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Mar 26, 2018

Asia, Europe and U.S: Stock Markets Report on March 26, 2018.


US, China trade war fears in focus

Saheli Roy Choudhury

Some Asian markets recovered in late-afternoon trade on Monday as news emerged that the United States agreed to exempt South Korea from steel tariffs.
That followed a global sell-off late last week amid fears that rising tensions between the U.S. and China could lead to a full-blown trade war. Even in morning trade on Monday, most Asian markets struggled for gains.
In Australia, the benchmark ASX 200 closed down 30.20 points, or 0.52 percent, at 5,790.50. The heavily weighted financial sector was down 0.84 percent.
Major banking stocks in the country fell — shares of ANZ declined 0.65 percent, Commonwealth Bank was down 1.09 percent and the National Australia Bank dropped 0.66 percent. Westpac shares were down 0.62 percent.
In Japan, the Nikkei 225 retraced losses to climb late in the trading session, closing up 148.24 points, or 0.72 percent, at 20,766.10. The Topix index rose 6.38 points, or 0.38 percent, to 1,671.32.
Across the Korean Strait, the Kospi climbed 20.32 points, o
r 0.84 percent, to 2,437.08.
Reuters reported that the U.S. agreed to exempt South Korea from steel tariffs and instead would impose a quota on steel imports. In return, South Korea said it would improve access for U.S. carmakers under the bilateral trade agreement deal known as the U.S.-Korea Free Trade Agreement.
Elsewhere, Chinese mainland markets finished mixed, with the Shanghai composite down 18.83 points, or 0.6 percent, at 3,133.92 while the Shenzhen composite rose 23.74 points, or 1.34 percent, to 1,790.35.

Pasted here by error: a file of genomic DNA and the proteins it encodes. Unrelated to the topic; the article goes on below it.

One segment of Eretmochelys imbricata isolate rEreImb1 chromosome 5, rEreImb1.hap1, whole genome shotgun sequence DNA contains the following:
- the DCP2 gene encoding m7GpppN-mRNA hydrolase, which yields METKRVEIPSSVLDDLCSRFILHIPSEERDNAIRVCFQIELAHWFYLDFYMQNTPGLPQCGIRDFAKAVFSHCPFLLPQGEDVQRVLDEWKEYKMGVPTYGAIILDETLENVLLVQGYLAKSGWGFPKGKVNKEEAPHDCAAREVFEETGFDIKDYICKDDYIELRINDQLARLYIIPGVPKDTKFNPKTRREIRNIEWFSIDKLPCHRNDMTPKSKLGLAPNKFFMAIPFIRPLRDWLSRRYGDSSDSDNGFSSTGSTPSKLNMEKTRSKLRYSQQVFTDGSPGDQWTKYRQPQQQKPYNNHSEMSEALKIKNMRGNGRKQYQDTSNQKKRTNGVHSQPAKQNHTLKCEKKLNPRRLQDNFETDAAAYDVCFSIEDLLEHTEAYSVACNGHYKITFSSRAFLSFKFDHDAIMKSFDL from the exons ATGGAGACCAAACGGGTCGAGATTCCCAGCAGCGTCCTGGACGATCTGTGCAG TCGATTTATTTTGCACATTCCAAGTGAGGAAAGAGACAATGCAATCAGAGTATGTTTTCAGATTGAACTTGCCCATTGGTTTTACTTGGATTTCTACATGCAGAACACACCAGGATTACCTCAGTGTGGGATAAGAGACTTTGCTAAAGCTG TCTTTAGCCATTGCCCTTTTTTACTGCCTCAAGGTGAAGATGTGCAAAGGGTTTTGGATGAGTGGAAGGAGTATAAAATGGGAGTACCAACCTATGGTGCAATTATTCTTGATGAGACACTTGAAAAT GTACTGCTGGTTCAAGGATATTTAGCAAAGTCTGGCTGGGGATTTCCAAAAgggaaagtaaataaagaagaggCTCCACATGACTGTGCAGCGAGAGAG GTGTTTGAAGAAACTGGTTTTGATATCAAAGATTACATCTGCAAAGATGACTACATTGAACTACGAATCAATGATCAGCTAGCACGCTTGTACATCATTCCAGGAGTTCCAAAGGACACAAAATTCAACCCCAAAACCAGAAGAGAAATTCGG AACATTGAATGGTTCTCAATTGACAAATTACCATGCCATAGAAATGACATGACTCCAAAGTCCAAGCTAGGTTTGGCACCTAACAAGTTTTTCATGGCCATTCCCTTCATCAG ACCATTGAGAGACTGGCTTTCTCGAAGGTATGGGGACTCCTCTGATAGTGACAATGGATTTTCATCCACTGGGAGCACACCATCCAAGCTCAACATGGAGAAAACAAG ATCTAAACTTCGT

In Hong Kong, the Hang Seng index erased losses to climb 239.48 points, or 0.79 percent, to 30,548.77.
Beijing on Friday said it may target 128 U.S. products with an import value of $3 billion in response to President Donald Trump's executive order earlier this month that imposed broad duties on foreign aluminum and steel imports.
Trump had also announced tariff plans for up to $60 billion in Chinese imports, although China did not officially connect its Friday threats of retaliation to that White House action.
On Saturday, some of the world's top economists and business leaders at the China Development Forum in Beijing warned about the risks of a trade war between the two economic powerhouses. Nobel-prize winning economists Robert Shiller and Joseph Stiglitzpredicted pain ahead for the U.S. economy if Beijing and Washington ramp up tit-for-tat trade penalties.
Still, Michael Froman, who served as U.S. Trade Representative during President Barack Obama's second term in the White House, told CNBC that the Trump administration's concerns about China were "legitimate."

148.24 0.72%
HSI HSI 30548.77
239.48 0.79%
ASX 200 S&P/ASX 200 5790.50
-30.20 -0.52%
SHANGHAI Shanghai 3133.92
-18.84 -0.60%
KOSPI KOSPI Index 2437.08
20.32 0.84%
CNBC 100 CNBC 100 ASIA IDX 8629.70
54.02 0.63%
One market commentator said there was "clearly a fair amount of damage done" from the week's developments, after markets sold off in Asia, Europe and the United States.
"Whether this is the sole cause of latest risk market ructions is debatable," Ray Attrill, head of foreign exchange strategy at the National Australia Bank, wrote in a morning note. He added that others were suggesting confidence in continued strong synchronized global growth may be slipping, following disappointing economic data.
He added that "rising geopolitical tension" should also be noted, following the tapping of John Bolton to be Trump's new national security advisor.